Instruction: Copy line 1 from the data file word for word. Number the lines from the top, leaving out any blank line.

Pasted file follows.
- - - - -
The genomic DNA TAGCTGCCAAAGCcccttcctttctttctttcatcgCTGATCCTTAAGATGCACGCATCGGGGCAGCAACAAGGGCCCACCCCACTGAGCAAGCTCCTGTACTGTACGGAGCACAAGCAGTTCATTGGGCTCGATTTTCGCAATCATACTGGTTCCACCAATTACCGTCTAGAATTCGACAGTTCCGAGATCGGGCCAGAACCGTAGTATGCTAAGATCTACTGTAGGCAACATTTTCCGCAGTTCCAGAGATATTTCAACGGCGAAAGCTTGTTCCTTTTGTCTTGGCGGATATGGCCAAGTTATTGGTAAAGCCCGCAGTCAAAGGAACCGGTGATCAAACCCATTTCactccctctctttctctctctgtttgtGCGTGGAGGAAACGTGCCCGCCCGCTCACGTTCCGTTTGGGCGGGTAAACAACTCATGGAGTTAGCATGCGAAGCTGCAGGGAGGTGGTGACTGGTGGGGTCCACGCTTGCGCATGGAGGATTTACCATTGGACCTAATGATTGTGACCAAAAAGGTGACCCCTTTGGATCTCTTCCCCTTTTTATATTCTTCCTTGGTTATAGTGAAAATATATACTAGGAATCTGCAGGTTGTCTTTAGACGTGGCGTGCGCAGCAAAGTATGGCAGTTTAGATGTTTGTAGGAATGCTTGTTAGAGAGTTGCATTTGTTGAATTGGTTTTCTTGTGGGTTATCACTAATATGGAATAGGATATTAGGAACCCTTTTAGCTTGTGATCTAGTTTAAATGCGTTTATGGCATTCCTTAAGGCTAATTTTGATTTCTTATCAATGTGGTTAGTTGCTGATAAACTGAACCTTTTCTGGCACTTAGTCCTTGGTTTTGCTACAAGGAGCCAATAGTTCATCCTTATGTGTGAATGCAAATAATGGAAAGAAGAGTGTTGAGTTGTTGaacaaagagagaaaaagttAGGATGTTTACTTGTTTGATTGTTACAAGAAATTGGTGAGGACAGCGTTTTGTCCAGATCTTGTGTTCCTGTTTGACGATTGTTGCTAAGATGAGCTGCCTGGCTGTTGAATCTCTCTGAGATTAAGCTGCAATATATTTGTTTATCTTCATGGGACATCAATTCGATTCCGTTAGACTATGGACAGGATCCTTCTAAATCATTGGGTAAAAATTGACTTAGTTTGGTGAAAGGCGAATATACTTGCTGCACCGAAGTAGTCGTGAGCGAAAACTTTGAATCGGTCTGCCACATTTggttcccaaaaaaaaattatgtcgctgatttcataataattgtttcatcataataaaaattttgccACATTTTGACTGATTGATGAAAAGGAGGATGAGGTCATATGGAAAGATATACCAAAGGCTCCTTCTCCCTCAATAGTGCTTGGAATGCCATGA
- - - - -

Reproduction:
The genomic DNA TAGCTGCCAAAGCcccttcctttctttctttcatcgCTGATCCTTAAGATGCACGCATCGGGGCAGCAACAAGGGCCCACCCCACTGAGCAAGCTCCTGTACTGTACGGAGCACAAGCAGTTCATTGGGCTCGATTTTCGCAATCATACTGGTTCCACCAATTACCGTCTAGAATTCGACAGTTCCGAGATCGGGCCAGAACCGTAGTATGCTAAGATCTACTGTAGGCAACATTTTCCGCAGTTCCAGAGATATTTCAACGGCGAAAGCTTGTTCCTTTTGTCTTGGCGGATATGGCCAAGTTATTGGTAAAGCCCGCAGTCAAAGGAACCGGTGATCAAACCCATTTCactccctctctttctctctctgtttgtGCGTGGAGGAAACGTGCCCGCCCGCTCACGTTCCGTTTGGGCGGGTAAACAACTCATGGAGTTAGCATGCGAAGCTGCAGGGAGGTGGTGACTGGTGGGGTCCACGCTTGCGCATGGAGGATTTACCATTGGACCTAATGATTGTGACCAAAAAGGTGACCCCTTTGGATCTCTTCCCCTTTTTATATTCTTCCTTGGTTATAGTGAAAATATATACTAGGAATCTGCAGGTTGTCTTTAGACGTGGCGTGCGCAGCAAAGTATGGCAGTTTAGATGTTTGTAGGAATGCTTGTTAGAGAGTTGCATTTGTTGAATTGGTTTTCTTGTGGGTTATCACTAATATGGAATAGGATATTAGGAACCCTTTTAGCTTGTGATCTAGTTTAAATGCGTTTATGGCATTCCTTAAGGCTAATTTTGATTTCTTATCAATGTGGTTAGTTGCTGATAAACTGAACCTTTTCTGGCACTTAGTCCTTGGTTTTGCTACAAGGAGCCAATAGTTCATCCTTATGTGTGAATGCAAATAATGGAAAGAAGAGTGTTGAGTTGTTGaacaaagagagaaaaagttAGGATGTTTACTTGTTTGATTGTTACAAGAAATTGGTGAGGACAGCGTTTTGTCCAGATCTTGTGTTCCTGTTTGACGATTGTTGCTAAGATGAGCTGCCTGGCTGTTGAATCTCTCTGAGATTAAGCTGCAATATATTTGTTTATCTTCATGGGACATCAATTCGATTCCGTTAGACTATGGACAGGATCCTTCTAAATCATTGGGTAAAAATTGACTTAGTTTGGTGAAAGGCGAATATACTTGCTGCACCGAAGTAGTCGTGAGCGAAAACTTTGAATCGGTCTGCCACATTTggttcccaaaaaaaaattatgtcgctgatttcataataattgtttcatcataataaaaattttgccACATTTTGACTGATTGATGAAAAGGAGGATGAGGTCATATGGAAAGATATACCAAAGGCTCCTTCTCCCTCAATAGTGCTTGGAATGCCATGA